Our Cornish-cross chicks arrived on Thursday morning, fresh from the hatchery in California. There are about 600 in all and they are all healthy! We didn’t lose any even though the shipment spent two days in the postal system. Those chicks are amazingly hardy for being so small. They can survive for at least a day on the nutrition they received from the yolk sac in the egg, without needing any additional food or water.
The chicks are shipped in cardboard boxes with holes in the sides and lids. Each box is divided into sections with about 25 chicks in each partition to prevent them from piling up and smothering each other during transport. In the middle of summer, the hatchery usually puts fewer chicks in each box so they don’t get too hot.
Our day begins when the local post office calls to let me know the chicks have arrived. The call usually comes at 5:30 or 6 a.m. We head straight to the post office, where the poor postal workers are enduring the incessant cheeping of hundreds of chicks. I think they’re always glad to see them leave! We pull up to the back loading dock of the post office and unload all the boxes off the postal carts and into our car. Then we head straight up to the farm where the heat lamps are already turned on and food and water is set out for the new arrivals.
Keith and I each take a stack of boxes into the brooder and work quickly to unload the chicks. They are so hungry, thirsty and cold at first! Each chick makes a bee-line straight for the water or feed as soon as its feet hit the ground. They run everywhere, peeping in a state of panic and you have to be very careful not to step on them.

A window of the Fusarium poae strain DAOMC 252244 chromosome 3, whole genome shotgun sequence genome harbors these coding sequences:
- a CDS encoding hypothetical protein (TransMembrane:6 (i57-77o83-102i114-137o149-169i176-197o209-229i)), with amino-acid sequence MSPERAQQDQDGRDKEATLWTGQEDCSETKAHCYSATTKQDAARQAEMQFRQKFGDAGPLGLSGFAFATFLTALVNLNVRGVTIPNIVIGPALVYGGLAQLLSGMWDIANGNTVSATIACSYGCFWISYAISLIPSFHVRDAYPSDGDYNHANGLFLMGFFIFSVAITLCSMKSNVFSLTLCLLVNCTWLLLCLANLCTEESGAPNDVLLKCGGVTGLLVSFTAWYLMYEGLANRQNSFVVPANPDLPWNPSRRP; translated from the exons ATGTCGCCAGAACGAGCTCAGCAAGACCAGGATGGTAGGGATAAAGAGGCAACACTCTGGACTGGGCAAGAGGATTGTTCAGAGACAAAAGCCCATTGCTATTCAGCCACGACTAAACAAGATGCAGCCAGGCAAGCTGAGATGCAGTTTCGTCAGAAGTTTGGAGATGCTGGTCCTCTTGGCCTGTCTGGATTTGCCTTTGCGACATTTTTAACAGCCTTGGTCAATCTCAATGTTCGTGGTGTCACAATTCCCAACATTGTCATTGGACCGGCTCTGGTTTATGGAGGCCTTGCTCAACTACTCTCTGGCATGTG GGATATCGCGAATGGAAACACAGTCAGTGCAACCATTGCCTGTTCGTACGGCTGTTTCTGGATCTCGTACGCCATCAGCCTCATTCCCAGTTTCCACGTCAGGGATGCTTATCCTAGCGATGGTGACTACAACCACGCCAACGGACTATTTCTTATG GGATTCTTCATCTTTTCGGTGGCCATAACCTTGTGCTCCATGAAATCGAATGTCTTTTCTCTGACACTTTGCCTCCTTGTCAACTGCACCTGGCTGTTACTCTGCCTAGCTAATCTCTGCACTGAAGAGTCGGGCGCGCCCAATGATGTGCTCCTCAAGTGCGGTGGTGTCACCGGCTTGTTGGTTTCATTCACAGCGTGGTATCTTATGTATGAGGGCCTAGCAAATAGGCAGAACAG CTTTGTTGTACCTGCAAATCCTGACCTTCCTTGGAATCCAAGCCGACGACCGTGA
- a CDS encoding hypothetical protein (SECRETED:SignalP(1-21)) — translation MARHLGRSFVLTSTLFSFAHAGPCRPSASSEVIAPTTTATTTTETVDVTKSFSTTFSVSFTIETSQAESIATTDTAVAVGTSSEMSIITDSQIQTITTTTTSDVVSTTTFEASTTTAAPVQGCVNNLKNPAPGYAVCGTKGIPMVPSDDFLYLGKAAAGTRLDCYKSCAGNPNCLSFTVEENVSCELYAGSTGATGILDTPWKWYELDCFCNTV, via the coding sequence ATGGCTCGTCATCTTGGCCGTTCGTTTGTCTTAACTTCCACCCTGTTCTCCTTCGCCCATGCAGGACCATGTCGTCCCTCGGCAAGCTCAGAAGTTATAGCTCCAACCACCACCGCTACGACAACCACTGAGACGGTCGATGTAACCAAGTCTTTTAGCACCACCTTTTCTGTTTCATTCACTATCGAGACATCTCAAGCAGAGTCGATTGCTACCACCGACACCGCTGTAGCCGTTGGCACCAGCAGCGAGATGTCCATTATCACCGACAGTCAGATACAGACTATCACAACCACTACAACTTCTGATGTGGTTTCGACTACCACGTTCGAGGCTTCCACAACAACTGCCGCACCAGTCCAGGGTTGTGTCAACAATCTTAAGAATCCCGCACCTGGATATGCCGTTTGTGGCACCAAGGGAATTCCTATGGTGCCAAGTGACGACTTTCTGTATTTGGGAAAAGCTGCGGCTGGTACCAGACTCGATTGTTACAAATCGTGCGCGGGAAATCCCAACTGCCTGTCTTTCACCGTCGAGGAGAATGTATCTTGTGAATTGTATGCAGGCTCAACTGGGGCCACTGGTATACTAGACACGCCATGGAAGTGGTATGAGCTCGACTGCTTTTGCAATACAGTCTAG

After their little bellies get full and they find the heat, their cries of distress fade to a quiet murmur. They all huddle under the hovers and cozy up next to the heat lamps for warmth. Their eyes drift closed as they bask in the heat. Sometimes they fall over, they get so relaxed. It’s really adorable!
We will be getting at least 6 more batches of chicks as well as another couple hundred layer chicks for egg production, over the course of the summer. This kicks off the busy farm season! We’re looking forward to a good year in 2013!
Emmie loves the chicks. She has to stay up on a straw bale so that she doesn’t step on them, but she watches them intently, quivering with delight. I think the frenzy of little running birds really kicks her herding instincts into full gear – she really wants to get them all bunched up into one spot. She’s pretty adept at herding chickens, which comes in handy when these birds are bigger and sometimes escape from their pasture pens.